The board of the Boll Weevil Eradication Foundation of North Carolina has set the 2018 boll weevil assessment at 75 cents per acre of cotton. The amount remains the same as in 2017.
The fee supports the foundation’s efforts to monitor cotton acreage in North Carolina for any re-introduction of the boll weevil and to respond promptly with eradication treatments if necessary.
“This trapping and monitoring program is a great investment for farmers who already have a lot of variables to manage in raising a crop,” said Agriculture Commissioner Steve Troxler. “Eliminating the boll weevil from our state years ago has allowed us to have a viable cotton crop. We certainly don’t want to see the return of this devastating pest, and this program helps us keep an eye on cotton fields in case of any spot re-introductions.”
Foundation contractors will install the green-colored traps and monitor them from late summer until after harvest and frost. Because the focus of North Carolina’s program has shifted from eradication to monitoring, the number of traps in fields has decreased. As such, each trap is critical, and farmers are encouraged to contact the foundation if traps are damaged or knocked down.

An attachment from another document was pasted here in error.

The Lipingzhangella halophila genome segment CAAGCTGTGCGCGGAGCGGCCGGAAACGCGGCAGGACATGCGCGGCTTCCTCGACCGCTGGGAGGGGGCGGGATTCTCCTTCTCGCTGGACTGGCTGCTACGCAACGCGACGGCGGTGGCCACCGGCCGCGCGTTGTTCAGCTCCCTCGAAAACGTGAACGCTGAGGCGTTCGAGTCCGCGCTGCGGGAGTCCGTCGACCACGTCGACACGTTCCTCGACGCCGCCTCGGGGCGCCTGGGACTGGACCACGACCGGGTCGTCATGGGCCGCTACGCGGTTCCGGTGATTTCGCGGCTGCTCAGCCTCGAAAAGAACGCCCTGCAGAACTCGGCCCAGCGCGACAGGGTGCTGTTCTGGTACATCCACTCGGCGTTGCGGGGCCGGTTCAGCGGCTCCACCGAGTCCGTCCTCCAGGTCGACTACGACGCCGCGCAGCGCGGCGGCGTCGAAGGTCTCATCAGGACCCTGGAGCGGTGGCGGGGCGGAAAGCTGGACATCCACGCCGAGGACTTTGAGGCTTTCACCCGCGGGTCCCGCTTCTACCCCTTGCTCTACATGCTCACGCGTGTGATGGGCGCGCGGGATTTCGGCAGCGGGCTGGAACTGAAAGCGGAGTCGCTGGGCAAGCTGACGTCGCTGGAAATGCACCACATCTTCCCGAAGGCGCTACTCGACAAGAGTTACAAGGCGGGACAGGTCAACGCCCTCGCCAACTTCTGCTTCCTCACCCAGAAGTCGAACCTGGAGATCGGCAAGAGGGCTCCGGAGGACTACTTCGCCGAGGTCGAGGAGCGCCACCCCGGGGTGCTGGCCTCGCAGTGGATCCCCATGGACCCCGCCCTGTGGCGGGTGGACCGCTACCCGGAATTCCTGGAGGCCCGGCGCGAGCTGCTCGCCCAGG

More than 7,200 traps were placed and maintained in North Carolina last year, with each trap monitoring an average of 49 acres. To allow for trapping and monitoring, cotton growers are required to certify cotton acreage with their local U.S. Farm Service Agency office by July 15.
Farmers in 53 counties grew 363,199 certified acres of cotton last year. This acreage represented a nearly 33 percent increase over 2016 totals. The top three cotton-growing counties were Halifax, Northampton and Martin.